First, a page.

It is January 19, 2012. What is the significance of this date? Pitchers and catchers report to Spring Training in one month! It is a time of year that even 2011’s worst team in baseball, the 106-loss Houston Astros have a chance to succeed in the upcoming baseball season. Do I have unrealistic expectations or is it just wishful thinking? I prefer the phrase ‘hope springs eternal, especially in Spring Training.” I pondered my love of baseball, especially during Spring Training, whilst reading an article in the January/February edition of the SCCE Magazine, in an article entitled “Rock in the pond ethics” by Frank Bucaro.
Bucaro’s article is based around the concept that “Decision making is like throwing a rock in a pond. No matter how big or small the rock is, water is displaced.” His thesis is that it is better to consider the ripple effects of your decision making before throwing that rock into your company’s ethics pond. If you do not do so you can easily run the risk of not only having unintended consequences occur but consequences for which you may have no response for, yet be held accountable for in your company. So to help navigate this, he provides five bases to touch before making such a decision.
- When a decision needs to be made, hold the rock, hold and then hold it longer. In other word, preparation prevents poor performance. To the best that you can do so, do not pull the trigger on the decision until you know what the consequences will be and that you can deal with those you know and be prepared for the unforeseen consequences.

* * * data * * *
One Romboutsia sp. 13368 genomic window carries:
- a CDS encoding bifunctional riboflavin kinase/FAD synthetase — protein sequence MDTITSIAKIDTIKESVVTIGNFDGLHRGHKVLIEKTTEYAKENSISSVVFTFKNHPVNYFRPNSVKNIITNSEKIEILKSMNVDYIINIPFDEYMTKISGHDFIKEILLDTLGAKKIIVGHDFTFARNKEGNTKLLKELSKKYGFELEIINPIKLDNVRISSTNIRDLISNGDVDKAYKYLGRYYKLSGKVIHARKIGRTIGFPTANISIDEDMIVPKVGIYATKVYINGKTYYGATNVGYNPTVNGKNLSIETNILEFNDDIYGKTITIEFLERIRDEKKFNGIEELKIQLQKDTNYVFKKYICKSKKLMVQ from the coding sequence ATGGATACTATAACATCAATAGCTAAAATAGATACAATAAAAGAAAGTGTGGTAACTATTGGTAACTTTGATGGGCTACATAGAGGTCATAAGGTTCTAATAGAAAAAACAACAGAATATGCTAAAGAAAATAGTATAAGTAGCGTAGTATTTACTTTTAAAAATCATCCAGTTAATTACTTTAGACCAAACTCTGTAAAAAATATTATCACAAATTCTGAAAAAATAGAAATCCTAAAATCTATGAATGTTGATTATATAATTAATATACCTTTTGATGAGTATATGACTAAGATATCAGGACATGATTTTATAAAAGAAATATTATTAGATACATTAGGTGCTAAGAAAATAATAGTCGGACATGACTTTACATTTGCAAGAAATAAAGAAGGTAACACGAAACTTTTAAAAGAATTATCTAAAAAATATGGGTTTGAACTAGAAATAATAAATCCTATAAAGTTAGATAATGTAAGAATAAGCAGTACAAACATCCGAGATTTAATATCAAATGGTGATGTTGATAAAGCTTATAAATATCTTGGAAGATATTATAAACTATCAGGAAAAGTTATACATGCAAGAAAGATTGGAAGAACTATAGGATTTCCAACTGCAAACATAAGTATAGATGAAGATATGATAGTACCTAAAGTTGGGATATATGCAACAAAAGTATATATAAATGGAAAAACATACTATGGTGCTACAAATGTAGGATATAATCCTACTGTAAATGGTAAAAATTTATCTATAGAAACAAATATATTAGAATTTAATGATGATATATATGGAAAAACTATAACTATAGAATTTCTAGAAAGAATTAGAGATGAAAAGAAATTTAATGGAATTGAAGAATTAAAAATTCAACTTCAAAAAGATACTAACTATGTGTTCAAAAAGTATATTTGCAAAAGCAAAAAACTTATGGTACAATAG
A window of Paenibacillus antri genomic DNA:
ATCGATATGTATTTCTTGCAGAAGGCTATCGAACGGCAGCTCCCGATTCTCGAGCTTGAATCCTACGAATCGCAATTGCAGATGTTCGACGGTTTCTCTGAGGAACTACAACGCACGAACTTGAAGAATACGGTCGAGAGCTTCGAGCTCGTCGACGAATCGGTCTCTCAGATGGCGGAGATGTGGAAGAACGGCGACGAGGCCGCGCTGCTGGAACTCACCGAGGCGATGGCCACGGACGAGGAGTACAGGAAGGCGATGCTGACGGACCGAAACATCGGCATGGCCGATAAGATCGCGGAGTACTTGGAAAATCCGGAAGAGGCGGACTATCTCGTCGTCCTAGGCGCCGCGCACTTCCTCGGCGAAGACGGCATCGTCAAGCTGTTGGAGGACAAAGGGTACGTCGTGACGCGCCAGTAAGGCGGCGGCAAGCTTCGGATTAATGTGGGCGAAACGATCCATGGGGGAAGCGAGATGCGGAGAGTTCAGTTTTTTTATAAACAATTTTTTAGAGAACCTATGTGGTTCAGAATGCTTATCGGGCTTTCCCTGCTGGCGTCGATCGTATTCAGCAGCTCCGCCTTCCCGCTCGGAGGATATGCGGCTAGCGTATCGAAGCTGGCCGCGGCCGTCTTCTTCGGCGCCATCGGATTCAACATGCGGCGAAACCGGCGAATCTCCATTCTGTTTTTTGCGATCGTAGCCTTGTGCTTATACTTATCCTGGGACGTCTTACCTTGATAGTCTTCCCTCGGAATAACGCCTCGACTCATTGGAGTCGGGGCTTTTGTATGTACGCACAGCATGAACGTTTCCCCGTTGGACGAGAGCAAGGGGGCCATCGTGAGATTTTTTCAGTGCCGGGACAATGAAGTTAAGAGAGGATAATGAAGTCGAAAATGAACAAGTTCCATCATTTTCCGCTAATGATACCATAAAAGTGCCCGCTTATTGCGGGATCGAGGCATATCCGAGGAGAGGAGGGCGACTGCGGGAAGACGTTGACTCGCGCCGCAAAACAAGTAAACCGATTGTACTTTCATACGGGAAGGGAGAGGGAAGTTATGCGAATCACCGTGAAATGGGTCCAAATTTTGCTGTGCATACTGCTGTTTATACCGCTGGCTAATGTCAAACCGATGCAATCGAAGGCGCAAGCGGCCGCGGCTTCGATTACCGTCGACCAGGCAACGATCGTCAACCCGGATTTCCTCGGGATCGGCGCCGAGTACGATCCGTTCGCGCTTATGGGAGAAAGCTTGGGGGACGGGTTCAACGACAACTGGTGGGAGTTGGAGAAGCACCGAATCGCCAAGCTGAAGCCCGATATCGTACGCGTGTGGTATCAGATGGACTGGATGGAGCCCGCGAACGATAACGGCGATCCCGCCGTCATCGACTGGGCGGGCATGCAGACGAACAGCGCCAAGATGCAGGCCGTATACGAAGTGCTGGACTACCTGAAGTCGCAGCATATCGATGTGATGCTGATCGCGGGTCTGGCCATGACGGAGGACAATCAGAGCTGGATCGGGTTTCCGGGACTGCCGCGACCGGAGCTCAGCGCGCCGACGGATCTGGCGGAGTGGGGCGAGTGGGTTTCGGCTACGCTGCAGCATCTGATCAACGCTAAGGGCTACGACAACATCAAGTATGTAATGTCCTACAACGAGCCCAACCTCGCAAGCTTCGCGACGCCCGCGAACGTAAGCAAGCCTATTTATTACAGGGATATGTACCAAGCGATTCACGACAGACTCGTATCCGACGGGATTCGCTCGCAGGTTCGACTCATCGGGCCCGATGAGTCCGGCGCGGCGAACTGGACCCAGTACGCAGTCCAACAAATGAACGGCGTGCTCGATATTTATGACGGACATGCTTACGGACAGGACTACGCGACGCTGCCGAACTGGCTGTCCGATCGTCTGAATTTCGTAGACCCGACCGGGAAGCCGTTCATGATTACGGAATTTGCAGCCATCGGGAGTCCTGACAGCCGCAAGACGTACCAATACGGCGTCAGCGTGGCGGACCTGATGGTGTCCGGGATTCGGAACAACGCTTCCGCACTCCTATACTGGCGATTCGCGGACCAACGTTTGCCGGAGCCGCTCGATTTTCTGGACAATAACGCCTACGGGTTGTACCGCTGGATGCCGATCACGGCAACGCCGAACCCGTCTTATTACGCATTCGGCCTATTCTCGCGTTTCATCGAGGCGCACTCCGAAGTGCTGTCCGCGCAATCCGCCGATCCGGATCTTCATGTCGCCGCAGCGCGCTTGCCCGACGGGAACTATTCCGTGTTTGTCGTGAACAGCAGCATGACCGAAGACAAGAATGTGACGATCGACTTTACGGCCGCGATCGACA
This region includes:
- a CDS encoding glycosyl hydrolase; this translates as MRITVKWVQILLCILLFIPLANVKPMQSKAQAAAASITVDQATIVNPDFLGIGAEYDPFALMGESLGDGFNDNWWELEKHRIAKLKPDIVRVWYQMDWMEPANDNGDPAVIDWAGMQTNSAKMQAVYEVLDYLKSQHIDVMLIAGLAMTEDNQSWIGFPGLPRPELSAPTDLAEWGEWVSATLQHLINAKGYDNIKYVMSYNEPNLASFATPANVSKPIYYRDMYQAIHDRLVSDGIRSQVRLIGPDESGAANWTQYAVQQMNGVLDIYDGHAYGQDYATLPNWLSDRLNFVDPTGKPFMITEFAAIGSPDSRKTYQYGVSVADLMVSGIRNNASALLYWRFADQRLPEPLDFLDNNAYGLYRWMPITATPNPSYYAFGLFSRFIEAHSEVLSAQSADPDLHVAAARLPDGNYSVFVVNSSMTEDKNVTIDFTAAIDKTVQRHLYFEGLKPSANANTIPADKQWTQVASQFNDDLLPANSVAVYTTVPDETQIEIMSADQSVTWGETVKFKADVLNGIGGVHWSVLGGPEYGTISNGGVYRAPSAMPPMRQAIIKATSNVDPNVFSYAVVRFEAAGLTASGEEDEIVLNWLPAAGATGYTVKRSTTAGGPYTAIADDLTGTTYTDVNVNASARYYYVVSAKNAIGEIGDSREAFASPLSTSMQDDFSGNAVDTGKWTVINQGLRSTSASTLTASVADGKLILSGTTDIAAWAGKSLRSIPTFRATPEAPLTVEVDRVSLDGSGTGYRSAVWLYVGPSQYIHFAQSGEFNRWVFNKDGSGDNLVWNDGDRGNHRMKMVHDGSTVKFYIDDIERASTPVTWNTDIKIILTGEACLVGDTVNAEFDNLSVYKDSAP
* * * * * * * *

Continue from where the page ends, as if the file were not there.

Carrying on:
- 2. Do not let your emotions dictate when to throw that rock. Ask a trusted colleague for some time and explain the situation. Not only does this bring communal wisdom into your decision making process but it slows down the process to let any excess emotionalism burn off. A good rule of thumb – sleep on it before throwing the rock.
- Sometimes you need to put the rock down. It is not always wrong to put the rock down and obtain additional information and data. Be careful that you do not fall into catharsis but if you need to put the rock down, do not be afraid to do so.
- The bigger the rock, the bigger the ripples. A big splash means simply that, your decision will have many ripples and may well splash back on you. But trust your instincts. If your gut says something to you, you had best listen to it.
- Know what your values are before a decision is made. What are the three most important things about your company’s ethical culture? Values, Values and Values. Know what your values are before you throw that rock. If your decision is values based (assuming you have the right values); both you and your company should be in a good place.
Will the Bucaro five points guarantee a 100% correct decision each and every time? No, they will not, but it will put you in position to anticipate the issues and be prepared for the consequences of your actions.
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© Thomas R. Fox, 2012